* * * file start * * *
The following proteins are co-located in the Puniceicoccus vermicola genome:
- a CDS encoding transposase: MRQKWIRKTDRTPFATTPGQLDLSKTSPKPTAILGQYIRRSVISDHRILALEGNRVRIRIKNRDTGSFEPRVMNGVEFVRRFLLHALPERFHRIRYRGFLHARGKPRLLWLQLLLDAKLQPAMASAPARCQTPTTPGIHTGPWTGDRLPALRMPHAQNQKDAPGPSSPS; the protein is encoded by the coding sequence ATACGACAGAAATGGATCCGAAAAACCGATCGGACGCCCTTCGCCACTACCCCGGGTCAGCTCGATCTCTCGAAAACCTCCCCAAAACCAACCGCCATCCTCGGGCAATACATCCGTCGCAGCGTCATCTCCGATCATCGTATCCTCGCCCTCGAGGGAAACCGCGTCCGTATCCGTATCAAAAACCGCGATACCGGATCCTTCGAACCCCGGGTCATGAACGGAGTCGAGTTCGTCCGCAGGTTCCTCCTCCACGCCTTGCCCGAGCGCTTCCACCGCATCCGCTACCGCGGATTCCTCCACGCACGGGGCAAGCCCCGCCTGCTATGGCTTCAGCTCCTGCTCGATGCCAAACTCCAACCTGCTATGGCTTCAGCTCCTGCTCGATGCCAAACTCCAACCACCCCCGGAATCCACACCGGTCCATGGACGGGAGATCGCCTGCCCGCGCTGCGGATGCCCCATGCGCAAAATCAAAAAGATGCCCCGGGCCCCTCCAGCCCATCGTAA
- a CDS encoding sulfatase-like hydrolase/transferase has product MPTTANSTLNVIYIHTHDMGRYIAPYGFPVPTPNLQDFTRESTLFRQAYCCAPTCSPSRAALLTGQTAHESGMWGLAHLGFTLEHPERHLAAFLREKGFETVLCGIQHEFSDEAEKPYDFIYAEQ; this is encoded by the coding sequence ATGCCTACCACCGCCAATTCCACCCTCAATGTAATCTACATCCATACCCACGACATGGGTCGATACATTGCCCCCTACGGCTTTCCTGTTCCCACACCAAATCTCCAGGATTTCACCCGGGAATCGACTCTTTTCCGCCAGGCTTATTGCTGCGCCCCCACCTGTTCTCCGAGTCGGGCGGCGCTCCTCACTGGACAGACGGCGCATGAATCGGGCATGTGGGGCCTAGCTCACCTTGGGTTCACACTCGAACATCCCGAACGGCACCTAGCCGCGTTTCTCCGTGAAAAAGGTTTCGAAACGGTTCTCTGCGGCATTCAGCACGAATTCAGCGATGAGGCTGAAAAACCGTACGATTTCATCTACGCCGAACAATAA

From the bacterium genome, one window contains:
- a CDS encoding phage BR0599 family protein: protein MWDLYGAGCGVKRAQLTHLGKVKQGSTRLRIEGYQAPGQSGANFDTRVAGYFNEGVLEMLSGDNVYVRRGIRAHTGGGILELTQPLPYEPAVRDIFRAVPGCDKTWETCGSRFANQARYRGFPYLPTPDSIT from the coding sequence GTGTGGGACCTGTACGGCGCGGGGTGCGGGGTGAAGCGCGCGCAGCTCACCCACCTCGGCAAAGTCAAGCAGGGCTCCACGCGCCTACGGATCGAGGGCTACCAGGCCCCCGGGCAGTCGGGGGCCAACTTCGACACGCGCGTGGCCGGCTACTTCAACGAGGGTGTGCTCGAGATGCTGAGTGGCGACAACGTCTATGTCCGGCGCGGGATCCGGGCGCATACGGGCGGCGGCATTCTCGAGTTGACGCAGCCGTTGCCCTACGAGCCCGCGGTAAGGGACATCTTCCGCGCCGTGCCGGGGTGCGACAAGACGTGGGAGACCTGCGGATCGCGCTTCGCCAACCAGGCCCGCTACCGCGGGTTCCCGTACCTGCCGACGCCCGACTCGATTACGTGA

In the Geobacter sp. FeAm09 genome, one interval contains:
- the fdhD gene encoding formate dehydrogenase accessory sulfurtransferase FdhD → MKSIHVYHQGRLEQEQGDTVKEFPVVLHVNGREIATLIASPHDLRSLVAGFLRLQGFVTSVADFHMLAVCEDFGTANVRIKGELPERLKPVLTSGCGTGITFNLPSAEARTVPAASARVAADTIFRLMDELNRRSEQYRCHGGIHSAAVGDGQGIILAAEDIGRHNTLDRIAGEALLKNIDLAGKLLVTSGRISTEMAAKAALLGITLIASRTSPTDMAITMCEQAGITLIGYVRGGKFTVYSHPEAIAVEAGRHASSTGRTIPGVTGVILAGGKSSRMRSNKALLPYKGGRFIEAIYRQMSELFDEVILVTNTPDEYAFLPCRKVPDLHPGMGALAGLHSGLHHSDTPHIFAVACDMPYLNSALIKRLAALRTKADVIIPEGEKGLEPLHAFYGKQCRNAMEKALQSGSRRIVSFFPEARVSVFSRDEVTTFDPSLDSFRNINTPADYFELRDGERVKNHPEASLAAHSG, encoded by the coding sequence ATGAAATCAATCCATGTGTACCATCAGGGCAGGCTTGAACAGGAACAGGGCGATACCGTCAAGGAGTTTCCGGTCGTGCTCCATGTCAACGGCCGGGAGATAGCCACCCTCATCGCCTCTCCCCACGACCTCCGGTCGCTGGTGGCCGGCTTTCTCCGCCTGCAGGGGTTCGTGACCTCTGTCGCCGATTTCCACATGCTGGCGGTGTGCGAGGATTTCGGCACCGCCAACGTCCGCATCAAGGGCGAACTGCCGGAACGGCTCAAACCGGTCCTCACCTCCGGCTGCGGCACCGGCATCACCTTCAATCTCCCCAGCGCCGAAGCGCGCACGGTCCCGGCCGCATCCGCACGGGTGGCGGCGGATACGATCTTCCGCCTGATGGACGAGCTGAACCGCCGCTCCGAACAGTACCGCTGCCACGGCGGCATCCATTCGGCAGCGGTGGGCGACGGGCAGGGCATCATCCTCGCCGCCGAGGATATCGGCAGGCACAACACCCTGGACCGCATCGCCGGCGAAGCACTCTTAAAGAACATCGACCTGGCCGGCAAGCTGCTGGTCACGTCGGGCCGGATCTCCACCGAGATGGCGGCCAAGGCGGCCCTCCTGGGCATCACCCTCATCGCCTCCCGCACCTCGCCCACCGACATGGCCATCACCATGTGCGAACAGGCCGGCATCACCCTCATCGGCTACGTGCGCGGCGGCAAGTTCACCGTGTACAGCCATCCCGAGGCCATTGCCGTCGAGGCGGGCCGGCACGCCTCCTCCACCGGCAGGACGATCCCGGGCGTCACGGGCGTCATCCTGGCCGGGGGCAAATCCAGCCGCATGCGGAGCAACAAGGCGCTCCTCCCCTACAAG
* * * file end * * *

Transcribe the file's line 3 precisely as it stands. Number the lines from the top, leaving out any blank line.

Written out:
- a CDS encoding sulfatase-like hydrolase/transferase has product MPTTANSTLNVIYIHTHDMGRYIAPYGFPVPTPNLQDFTRESTLFRQAYCCAPTCSPSRAALLTGQTAHESGMWGLAHLGFTLEHPERHLAAFLREKGFETVLCGIQHEFSDEAEKPYDFIYAEQ; this is encoded by the coding sequence ATGCCTACCACCGCCAATTCCACCCTCAATGTAATCTACATCCATACCCACGACATGGGTCGATACATTGCCCCCTACGGCTTTCCTGTTCCCACACCAAATCTCCAGGATTTCACCCGGGAATCGACTCTTTTCCGCCAGGCTTATTGCTGCGCCCCCACCTGTTCTCCGAGTCGGGCGGCGCTCCTCACTGGACAGACGGCGCATGAATCGGGCATGTGGGGCCTAGCTCACCTTGGGTTCACACTCGAACATCCCGAACGGCACCTAGCCGCGTTTCTCCGTGAAAAAGGTTTCGAAACGGTTCTCTGCGGCATTCAGCACGAATTCAGCGATGAGGCTGAAAAACCGTACGATTTCATCTACGCCGAACAATAA